Sweden still does not have a government. The parties remain divided almost four months from the general election.
To try to find a solution, the leaders of the centre-left Social Democrats and centre-right Moderate Party will meet the parliamentary speaker on January 4. They will brief him about any progress made over the Christmas break.
As reported by The Local, the three also spoke directly after Christmas, but a statement from parliamentary speaker Andreas Norlén merely said that he had “taken note of their respective assessments of the process of government formation”.
Party leaders have also remained quiet, giving no hint of what the next government might look like.
Meanwhile, Norlén has already announced January 16 as the date when the next prime ministerial candidate will face a parliamentary vote. But it is not yet clear who this candidate will be.
As noted by The Local, two such votes have already been held, with both incumbent prime minister Stefan Löfven of the Social Democrats and his centre-right counterpart, Moderate Party leader Ulf Kristersson, failing to gain enough support from parliament.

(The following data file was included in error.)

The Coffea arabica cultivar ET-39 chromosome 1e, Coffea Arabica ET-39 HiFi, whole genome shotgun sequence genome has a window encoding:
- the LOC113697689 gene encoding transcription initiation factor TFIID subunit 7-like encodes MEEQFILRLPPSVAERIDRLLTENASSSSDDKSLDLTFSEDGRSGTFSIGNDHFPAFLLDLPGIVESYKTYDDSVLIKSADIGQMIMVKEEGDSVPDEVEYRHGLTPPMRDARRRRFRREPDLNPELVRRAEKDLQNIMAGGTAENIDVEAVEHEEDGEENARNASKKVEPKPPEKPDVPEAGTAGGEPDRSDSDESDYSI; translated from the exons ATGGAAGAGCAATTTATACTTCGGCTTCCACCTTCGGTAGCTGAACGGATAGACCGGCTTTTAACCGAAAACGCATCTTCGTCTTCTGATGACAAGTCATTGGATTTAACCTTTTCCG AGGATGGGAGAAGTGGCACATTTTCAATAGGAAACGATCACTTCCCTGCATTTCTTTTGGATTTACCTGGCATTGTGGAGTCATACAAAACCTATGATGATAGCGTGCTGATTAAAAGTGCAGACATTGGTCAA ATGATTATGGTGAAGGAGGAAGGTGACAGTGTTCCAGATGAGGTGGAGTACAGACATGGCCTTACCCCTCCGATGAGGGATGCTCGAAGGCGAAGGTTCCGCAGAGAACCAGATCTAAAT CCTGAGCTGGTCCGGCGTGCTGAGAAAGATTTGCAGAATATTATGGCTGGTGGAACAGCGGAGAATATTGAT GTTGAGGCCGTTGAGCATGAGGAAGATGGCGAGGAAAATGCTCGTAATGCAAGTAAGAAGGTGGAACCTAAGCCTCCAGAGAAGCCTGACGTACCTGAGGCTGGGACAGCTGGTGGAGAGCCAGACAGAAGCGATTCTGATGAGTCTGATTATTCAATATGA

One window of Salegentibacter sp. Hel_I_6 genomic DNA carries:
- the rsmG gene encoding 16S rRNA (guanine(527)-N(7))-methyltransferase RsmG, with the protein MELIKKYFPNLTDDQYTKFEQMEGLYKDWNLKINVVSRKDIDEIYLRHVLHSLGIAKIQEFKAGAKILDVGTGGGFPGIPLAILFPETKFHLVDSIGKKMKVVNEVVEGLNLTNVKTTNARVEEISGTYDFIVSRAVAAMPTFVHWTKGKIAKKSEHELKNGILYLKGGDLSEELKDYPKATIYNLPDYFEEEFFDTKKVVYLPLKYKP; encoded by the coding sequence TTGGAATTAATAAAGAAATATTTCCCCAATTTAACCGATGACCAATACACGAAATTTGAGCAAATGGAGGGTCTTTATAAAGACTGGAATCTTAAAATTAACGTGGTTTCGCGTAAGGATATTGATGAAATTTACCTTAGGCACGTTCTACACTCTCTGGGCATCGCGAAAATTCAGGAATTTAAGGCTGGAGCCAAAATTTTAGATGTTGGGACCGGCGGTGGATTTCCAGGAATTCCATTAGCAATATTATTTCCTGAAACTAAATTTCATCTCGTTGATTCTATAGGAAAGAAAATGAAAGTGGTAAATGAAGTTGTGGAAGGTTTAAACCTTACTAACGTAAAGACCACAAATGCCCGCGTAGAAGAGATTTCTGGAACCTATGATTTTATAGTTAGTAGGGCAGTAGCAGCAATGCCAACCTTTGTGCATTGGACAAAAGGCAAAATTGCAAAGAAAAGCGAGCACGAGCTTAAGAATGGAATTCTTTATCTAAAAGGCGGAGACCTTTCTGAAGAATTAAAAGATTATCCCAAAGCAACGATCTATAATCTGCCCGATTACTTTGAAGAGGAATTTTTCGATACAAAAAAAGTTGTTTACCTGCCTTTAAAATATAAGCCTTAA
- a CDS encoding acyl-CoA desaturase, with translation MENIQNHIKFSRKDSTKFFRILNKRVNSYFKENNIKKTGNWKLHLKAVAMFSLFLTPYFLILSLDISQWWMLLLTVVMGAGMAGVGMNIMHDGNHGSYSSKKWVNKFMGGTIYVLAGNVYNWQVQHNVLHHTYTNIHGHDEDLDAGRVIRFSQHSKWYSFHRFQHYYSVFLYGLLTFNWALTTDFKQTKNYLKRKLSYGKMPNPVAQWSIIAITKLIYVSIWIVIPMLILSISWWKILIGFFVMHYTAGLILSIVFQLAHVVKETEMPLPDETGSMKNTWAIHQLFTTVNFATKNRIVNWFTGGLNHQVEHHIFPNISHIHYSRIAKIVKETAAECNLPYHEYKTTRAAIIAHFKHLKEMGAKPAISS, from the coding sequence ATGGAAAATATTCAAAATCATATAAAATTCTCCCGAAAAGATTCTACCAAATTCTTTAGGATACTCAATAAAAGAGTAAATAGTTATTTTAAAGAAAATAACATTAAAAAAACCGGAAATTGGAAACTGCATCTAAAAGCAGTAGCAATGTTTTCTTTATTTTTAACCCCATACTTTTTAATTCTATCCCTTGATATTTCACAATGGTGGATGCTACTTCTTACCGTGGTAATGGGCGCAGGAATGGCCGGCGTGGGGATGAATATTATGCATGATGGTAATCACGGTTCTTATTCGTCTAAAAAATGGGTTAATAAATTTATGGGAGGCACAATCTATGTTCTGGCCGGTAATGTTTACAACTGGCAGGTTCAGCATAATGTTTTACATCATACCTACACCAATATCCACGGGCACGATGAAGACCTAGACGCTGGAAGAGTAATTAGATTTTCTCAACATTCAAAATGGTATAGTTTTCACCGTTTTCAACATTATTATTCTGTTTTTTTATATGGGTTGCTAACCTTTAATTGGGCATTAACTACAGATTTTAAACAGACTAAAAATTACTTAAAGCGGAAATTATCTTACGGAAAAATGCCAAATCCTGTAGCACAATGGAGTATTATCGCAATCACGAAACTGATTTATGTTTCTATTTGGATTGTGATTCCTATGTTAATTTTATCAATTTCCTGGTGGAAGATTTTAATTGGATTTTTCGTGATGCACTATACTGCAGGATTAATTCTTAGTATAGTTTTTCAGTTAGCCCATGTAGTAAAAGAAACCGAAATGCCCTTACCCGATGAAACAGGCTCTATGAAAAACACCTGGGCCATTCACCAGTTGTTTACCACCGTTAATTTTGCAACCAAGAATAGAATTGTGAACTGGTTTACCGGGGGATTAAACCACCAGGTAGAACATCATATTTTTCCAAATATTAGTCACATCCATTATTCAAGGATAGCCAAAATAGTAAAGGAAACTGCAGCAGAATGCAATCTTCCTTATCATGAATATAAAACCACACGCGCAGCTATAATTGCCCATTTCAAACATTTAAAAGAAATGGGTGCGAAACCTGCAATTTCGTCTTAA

The most likely scenario is that one of the two will be proposed for the role a second time.
However, if a third vote is unsuccessful, a fourth vote will be held on January 23, Norlén has said. And if neither vote is successful, Sweden will be required to hold a second election.
According to The Local, after the September election left the two main blocs separated by just one seat, one of the big obstacles to forming a government has been how to handle the third largest political group in Sweden, the far-right Sweden Democrats.